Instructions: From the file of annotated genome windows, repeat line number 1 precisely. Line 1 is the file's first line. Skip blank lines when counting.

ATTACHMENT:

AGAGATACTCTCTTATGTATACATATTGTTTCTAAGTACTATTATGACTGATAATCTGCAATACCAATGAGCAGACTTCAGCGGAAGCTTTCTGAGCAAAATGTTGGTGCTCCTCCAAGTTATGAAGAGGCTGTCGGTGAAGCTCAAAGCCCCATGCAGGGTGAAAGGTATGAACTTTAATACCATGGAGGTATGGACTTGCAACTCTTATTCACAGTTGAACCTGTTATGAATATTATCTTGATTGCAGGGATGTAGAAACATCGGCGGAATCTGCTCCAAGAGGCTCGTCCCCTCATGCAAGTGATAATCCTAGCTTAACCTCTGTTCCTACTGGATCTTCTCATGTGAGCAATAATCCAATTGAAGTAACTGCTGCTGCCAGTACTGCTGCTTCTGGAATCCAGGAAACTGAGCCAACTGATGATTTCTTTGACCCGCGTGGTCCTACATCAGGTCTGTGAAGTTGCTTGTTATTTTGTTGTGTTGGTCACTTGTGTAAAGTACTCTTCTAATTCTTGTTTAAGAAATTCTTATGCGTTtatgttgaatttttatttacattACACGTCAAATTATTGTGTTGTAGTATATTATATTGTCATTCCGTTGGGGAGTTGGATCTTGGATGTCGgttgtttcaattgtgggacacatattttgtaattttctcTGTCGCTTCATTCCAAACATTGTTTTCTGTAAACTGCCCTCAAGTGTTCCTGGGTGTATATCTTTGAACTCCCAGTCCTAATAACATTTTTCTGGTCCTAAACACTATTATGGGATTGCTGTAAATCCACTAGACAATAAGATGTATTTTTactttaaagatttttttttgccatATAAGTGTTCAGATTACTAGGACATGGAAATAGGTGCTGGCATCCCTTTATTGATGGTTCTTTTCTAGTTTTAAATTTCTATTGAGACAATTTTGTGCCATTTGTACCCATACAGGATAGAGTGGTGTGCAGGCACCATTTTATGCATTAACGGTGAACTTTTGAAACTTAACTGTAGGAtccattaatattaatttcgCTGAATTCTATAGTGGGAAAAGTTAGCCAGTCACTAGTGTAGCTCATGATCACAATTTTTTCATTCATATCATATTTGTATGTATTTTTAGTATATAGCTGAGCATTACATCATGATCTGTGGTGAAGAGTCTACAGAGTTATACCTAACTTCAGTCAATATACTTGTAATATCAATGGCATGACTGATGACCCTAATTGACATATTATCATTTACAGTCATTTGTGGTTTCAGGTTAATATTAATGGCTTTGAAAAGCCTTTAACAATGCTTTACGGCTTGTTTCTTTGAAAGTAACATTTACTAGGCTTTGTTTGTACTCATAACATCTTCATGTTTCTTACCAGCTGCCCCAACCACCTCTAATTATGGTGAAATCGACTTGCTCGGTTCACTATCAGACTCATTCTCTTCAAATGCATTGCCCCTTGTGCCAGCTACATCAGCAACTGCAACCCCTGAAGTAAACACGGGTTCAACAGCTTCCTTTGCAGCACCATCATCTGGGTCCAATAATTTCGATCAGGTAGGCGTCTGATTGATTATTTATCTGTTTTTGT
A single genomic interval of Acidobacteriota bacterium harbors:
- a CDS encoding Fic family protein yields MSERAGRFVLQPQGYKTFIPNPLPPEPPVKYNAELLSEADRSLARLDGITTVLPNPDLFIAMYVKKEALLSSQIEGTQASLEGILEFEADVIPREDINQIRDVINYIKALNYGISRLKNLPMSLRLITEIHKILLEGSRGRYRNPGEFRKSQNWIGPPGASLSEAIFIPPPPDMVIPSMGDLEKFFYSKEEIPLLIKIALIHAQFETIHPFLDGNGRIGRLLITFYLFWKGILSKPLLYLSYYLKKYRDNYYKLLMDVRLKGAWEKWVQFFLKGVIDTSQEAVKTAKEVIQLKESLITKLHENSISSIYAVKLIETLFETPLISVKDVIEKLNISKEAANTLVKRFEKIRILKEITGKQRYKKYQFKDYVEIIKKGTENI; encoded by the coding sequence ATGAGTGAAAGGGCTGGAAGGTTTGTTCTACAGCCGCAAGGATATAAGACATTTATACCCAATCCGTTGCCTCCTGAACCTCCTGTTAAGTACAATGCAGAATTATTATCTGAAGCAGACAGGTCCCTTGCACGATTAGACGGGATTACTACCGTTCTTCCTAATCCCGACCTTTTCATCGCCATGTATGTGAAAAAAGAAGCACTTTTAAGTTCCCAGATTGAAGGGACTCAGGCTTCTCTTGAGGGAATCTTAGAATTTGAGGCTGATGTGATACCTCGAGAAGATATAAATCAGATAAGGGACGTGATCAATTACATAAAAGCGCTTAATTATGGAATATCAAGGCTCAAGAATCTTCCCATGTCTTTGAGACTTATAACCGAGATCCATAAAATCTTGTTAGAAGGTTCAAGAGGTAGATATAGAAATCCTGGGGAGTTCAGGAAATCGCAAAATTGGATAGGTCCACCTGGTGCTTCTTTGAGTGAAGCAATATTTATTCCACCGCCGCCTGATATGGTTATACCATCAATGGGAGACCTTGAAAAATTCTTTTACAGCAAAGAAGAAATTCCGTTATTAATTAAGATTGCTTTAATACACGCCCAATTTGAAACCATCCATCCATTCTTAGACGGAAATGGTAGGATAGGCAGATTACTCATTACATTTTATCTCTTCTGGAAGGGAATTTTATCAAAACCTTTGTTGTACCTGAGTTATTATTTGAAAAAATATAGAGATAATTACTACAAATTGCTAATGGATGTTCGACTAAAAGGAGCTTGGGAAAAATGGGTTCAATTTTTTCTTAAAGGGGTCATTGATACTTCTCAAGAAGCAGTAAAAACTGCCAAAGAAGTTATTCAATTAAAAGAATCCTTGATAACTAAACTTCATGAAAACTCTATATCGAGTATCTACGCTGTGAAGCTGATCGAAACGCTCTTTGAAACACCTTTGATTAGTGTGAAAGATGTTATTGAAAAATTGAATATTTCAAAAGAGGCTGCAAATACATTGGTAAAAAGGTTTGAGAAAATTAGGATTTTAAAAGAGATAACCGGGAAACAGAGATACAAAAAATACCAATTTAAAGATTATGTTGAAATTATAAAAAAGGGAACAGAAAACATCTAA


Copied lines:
AGAGATACTCTCTTATGTATACATATTGTTTCTAAGTACTATTATGACTGATAATCTGCAATACCAATGAGCAGACTTCAGCGGAAGCTTTCTGAGCAAAATGTTGGTGCTCCTCCAAGTTATGAAGAGGCTGTCGGTGAAGCTCAAAGCCCCATGCAGGGTGAAAGGTATGAACTTTAATACCATGGAGGTATGGACTTGCAACTCTTATTCACAGTTGAACCTGTTATGAATATTATCTTGATTGCAGGGATGTAGAAACATCGGCGGAATCTGCTCCAAGAGGCTCGTCCCCTCATGCAAGTGATAATCCTAGCTTAACCTCTGTTCCTACTGGATCTTCTCATGTGAGCAATAATCCAATTGAAGTAACTGCTGCTGCCAGTACTGCTGCTTCTGGAATCCAGGAAACTGAGCCAACTGATGATTTCTTTGACCCGCGTGGTCCTACATCAGGTCTGTGAAGTTGCTTGTTATTTTGTTGTGTTGGTCACTTGTGTAAAGTACTCTTCTAATTCTTGTTTAAGAAATTCTTATGCGTTtatgttgaatttttatttacattACACGTCAAATTATTGTGTTGTAGTATATTATATTGTCATTCCGTTGGGGAGTTGGATCTTGGATGTCGgttgtttcaattgtgggacacatattttgtaattttctcTGTCGCTTCATTCCAAACATTGTTTTCTGTAAACTGCCCTCAAGTGTTCCTGGGTGTATATCTTTGAACTCCCAGTCCTAATAACATTTTTCTGGTCCTAAACACTATTATGGGATTGCTGTAAATCCACTAGACAATAAGATGTATTTTTactttaaagatttttttttgccatATAAGTGTTCAGATTACTAGGACATGGAAATAGGTGCTGGCATCCCTTTATTGATGGTTCTTTTCTAGTTTTAAATTTCTATTGAGACAATTTTGTGCCATTTGTACCCATACAGGATAGAGTGGTGTGCAGGCACCATTTTATGCATTAACGGTGAACTTTTGAAACTTAACTGTAGGAtccattaatattaatttcgCTGAATTCTATAGTGGGAAAAGTTAGCCAGTCACTAGTGTAGCTCATGATCACAATTTTTTCATTCATATCATATTTGTATGTATTTTTAGTATATAGCTGAGCATTACATCATGATCTGTGGTGAAGAGTCTACAGAGTTATACCTAACTTCAGTCAATATACTTGTAATATCAATGGCATGACTGATGACCCTAATTGACATATTATCATTTACAGTCATTTGTGGTTTCAGGTTAATATTAATGGCTTTGAAAAGCCTTTAACAATGCTTTACGGCTTGTTTCTTTGAAAGTAACATTTACTAGGCTTTGTTTGTACTCATAACATCTTCATGTTTCTTACCAGCTGCCCCAACCACCTCTAATTATGGTGAAATCGACTTGCTCGGTTCACTATCAGACTCATTCTCTTCAAATGCATTGCCCCTTGTGCCAGCTACATCAGCAACTGCAACCCCTGAAGTAAACACGGGTTCAACAGCTTCCTTTGCAGCACCATCATCTGGGTCCAATAATTTCGATCAGGTAGGCGTCTGATTGATTATTTATCTGTTTTTGT